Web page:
By Jackie Gentilesco
Gem Spa at St. Mark's Place and Second is a 24-hour convenience store that sells magazines, cigarettes and authentic New York-style egg creams.
"If you see the line, it is sometimes 200 people," said Salim, a Gem Spa manager, "Some people are coming from Europe, from all over the world."
Egg cream had its days in the 1950s, where names like Jack Kerouac frequented Gem Spa's small East Village space.
In "Iconic Foods: Egg Cream," Robert Simonson notes, "This was a time when neighborhood soda fountains were more common than today's Starbucks."
Nearly 80 years after its opening, only four people know the secret recipe for Gem Spa's version of the egg cream. The drink contains chocolate or vanilla syrup, milk, and seltzer water. No eggs. However, its mystery is hidden in the technique.
"Frozen milk," said employee Shimul Paul as the drink was prepared. "Don't tell her that," Salim retorted.
Vendors of this "mythical New York elixir keep mum on how they make them, sometimes even refusing to tell you their own name," said Simonson in his "Edible Manhattan" article.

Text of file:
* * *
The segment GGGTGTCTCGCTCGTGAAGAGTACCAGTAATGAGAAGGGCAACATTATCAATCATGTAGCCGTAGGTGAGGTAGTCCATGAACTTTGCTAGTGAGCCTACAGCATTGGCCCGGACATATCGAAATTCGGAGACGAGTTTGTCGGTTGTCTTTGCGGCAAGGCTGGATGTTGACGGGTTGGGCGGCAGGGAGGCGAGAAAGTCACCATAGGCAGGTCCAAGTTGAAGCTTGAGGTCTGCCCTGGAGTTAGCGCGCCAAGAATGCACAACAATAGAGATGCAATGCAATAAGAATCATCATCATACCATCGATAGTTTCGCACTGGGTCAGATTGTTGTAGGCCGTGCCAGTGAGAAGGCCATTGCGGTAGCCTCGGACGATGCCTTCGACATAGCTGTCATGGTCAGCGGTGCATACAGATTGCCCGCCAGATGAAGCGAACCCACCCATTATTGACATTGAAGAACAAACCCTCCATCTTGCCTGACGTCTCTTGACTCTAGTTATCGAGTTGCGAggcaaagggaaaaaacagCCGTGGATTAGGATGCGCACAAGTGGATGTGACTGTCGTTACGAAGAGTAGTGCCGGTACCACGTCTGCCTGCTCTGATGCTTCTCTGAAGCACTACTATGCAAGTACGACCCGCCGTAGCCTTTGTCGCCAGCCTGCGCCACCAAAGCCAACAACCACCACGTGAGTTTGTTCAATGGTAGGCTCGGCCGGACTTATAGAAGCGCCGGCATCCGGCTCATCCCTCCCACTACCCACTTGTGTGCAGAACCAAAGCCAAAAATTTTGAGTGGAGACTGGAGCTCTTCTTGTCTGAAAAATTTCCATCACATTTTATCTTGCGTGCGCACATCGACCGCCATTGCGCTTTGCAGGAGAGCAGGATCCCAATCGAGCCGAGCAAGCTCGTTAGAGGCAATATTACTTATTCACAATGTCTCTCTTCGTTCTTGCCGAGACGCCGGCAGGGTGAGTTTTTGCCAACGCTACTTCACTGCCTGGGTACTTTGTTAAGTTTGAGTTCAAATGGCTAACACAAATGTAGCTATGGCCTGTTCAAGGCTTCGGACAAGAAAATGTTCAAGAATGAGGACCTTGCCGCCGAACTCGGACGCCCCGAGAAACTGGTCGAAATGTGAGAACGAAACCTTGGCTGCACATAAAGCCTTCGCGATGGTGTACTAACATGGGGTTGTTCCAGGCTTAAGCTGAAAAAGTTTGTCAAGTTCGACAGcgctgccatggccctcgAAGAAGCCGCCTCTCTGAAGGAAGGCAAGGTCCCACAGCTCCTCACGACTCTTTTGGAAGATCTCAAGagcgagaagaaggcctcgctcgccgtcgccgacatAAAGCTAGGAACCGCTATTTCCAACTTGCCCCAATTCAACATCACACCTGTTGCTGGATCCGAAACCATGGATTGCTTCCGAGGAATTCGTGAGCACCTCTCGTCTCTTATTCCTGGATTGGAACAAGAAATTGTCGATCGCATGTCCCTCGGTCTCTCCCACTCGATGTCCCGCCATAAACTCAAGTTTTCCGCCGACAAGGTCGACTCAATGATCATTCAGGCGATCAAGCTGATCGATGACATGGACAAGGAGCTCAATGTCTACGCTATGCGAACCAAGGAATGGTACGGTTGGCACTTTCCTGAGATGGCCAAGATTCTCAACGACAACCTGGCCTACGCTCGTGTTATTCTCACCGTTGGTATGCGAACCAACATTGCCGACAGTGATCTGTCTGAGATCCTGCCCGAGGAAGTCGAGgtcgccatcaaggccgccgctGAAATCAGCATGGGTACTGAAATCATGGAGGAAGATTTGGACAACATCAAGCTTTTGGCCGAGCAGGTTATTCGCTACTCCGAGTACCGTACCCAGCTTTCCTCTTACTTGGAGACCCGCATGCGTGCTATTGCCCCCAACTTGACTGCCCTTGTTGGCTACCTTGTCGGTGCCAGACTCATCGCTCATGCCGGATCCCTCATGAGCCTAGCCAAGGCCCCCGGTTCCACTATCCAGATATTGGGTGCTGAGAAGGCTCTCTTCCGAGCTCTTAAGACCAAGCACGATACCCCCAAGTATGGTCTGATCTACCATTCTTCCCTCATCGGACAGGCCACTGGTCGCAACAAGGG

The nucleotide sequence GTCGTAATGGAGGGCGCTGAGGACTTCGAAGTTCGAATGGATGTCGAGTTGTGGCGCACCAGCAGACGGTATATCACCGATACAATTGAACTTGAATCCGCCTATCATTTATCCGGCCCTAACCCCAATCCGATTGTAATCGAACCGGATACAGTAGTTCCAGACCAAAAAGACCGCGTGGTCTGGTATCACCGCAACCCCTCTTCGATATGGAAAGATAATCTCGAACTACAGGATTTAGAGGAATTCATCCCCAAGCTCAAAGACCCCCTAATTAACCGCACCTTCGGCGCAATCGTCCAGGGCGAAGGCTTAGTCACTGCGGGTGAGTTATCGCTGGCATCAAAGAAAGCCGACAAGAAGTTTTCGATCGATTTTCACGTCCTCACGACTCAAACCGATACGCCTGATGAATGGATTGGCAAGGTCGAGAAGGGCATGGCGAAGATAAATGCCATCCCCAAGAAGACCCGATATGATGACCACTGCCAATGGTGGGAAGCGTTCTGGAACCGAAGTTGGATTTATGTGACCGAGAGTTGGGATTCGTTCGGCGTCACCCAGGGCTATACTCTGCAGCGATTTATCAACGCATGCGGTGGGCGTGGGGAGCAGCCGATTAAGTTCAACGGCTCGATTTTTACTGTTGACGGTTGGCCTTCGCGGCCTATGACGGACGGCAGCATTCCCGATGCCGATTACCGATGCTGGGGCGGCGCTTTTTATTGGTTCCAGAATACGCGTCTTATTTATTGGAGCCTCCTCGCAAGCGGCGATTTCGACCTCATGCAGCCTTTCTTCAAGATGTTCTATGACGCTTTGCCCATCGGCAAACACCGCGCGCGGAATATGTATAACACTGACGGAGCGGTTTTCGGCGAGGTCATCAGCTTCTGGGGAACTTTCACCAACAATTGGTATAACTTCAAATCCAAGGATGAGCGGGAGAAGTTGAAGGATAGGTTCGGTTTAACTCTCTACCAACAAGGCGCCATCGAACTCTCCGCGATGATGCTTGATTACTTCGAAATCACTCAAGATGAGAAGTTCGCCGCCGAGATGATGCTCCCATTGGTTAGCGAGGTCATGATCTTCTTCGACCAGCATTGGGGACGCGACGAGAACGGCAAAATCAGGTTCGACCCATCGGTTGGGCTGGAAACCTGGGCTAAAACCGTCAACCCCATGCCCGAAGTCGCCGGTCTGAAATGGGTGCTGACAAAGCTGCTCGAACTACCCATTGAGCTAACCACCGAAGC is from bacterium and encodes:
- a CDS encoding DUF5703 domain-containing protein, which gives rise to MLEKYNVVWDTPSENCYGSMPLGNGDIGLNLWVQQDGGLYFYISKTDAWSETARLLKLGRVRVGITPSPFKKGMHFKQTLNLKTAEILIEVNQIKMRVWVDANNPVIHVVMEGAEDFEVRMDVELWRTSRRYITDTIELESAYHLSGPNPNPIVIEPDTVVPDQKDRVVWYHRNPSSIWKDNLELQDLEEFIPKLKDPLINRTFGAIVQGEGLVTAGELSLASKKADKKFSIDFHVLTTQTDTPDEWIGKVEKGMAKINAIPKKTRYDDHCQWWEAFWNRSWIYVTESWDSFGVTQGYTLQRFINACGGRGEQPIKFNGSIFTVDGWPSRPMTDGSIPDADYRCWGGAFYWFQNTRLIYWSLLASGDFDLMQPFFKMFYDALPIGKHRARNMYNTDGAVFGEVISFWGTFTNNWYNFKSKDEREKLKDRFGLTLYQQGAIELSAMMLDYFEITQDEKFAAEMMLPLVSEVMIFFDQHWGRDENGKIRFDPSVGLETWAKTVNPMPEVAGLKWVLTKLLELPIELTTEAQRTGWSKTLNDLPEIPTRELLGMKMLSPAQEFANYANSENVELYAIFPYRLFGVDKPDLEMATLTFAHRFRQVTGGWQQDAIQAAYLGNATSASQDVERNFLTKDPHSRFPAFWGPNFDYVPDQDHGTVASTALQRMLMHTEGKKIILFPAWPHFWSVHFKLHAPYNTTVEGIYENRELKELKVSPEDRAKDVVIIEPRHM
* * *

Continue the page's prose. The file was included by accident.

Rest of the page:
Salim, who has been working at Gem Spa for twenty years, will not reveal his surname, or let guests take pictures as he prepares the concoction. His family legendarily learned the recipe for New York City nostalgia from the previous owner, who left behind a milk frother, a high-pressure seltzer spout, a syrup dispenser and the secret recipe.
"It will never change," Salim said, of both the egg cream and hole-in-the-wall location of Gem Spa. "Jack Kerouac used to hang out here, and crowds still gather to taste the famed drink. They want to keep the tradition going," says Shimul.
"We both make it," said Salim and Shimul of the drink. "He's the best one," they added, pointing to each other.
A man who opted for "vanilla" and wished to remain anonymous said he has been coming to Gem Spa for "three years, maybe four – I don't come anywhere else."
Steve Dunayer, a customer at the store, had his first and only memory of egg cream as a child on Martha's Vinyard, where his "hippy" father taught him the recipe. "And that's it – he started making me egg cream," said Dunayer, who has never tried Gem Spa's. "You came here just for the egg cream?," he asked, as he bought some Dentyne gum.
Though the recipe dates over half a century, its roots in a 1950's subculture have not lost touch with modern day.
"Can you take a sip?," requested Salim, as he smiled to a woman who ordered a chocolate cream. It is Gem Spa tradition to ask this of every customer.